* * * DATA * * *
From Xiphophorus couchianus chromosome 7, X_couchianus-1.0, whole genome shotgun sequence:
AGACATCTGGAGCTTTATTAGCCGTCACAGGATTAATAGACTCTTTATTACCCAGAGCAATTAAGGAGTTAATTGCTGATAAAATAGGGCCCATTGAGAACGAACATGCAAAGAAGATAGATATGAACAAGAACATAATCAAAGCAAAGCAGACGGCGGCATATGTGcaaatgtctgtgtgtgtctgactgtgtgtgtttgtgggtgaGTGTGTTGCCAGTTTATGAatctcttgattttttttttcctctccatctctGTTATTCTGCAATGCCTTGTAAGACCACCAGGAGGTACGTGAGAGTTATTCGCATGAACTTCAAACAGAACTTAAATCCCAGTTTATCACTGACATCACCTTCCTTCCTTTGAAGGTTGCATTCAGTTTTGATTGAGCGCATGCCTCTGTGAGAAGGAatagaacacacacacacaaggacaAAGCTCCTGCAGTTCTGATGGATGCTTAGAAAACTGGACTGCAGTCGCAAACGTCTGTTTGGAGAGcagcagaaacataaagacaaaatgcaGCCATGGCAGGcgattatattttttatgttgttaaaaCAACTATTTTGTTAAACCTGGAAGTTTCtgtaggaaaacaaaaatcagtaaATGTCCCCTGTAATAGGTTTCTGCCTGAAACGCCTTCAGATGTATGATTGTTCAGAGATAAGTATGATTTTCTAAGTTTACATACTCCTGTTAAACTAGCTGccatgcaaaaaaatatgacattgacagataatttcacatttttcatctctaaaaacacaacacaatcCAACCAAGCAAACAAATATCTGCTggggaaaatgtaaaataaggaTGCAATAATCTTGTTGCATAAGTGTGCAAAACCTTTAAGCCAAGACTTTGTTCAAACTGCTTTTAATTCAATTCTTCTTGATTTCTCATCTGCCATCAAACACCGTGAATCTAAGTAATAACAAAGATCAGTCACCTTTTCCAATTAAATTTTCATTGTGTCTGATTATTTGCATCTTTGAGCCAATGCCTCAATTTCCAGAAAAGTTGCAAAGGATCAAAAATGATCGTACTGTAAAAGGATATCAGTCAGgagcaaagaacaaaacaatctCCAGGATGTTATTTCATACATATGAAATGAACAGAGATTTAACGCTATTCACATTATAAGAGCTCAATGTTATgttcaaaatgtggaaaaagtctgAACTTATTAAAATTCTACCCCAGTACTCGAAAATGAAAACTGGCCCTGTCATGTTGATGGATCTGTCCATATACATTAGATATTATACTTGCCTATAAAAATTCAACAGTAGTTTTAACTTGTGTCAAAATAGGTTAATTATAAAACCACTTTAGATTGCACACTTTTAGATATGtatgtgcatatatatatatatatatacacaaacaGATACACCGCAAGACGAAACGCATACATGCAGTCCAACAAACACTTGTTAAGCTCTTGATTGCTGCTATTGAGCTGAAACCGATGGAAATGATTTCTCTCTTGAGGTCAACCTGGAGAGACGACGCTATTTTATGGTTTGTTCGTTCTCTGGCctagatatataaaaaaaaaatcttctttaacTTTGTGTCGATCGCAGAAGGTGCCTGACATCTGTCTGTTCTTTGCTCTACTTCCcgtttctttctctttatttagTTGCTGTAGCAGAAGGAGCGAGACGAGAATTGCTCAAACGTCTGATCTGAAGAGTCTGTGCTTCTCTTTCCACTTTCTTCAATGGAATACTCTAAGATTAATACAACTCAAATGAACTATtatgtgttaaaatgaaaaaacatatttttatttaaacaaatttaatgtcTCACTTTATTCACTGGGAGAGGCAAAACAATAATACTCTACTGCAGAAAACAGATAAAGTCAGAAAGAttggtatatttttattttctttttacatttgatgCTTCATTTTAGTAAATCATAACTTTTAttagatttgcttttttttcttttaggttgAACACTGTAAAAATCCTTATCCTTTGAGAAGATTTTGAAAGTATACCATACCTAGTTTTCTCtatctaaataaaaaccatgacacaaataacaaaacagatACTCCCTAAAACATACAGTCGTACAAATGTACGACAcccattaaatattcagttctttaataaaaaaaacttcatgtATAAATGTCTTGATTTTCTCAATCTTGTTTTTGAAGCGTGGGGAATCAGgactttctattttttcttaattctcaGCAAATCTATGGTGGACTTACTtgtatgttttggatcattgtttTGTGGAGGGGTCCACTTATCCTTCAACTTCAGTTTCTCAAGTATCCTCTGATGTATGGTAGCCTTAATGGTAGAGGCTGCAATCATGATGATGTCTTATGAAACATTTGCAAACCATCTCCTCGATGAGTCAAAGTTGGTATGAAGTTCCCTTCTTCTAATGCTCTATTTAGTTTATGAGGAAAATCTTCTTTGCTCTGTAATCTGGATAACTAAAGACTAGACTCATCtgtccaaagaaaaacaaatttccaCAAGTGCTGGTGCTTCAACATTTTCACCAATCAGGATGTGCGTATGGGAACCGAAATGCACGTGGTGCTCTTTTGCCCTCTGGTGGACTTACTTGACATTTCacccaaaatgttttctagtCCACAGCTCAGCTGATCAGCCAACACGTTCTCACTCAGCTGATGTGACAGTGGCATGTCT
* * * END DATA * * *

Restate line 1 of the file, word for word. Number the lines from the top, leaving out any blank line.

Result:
From Xiphophorus couchianus chromosome 7, X_couchianus-1.0, whole genome shotgun sequence: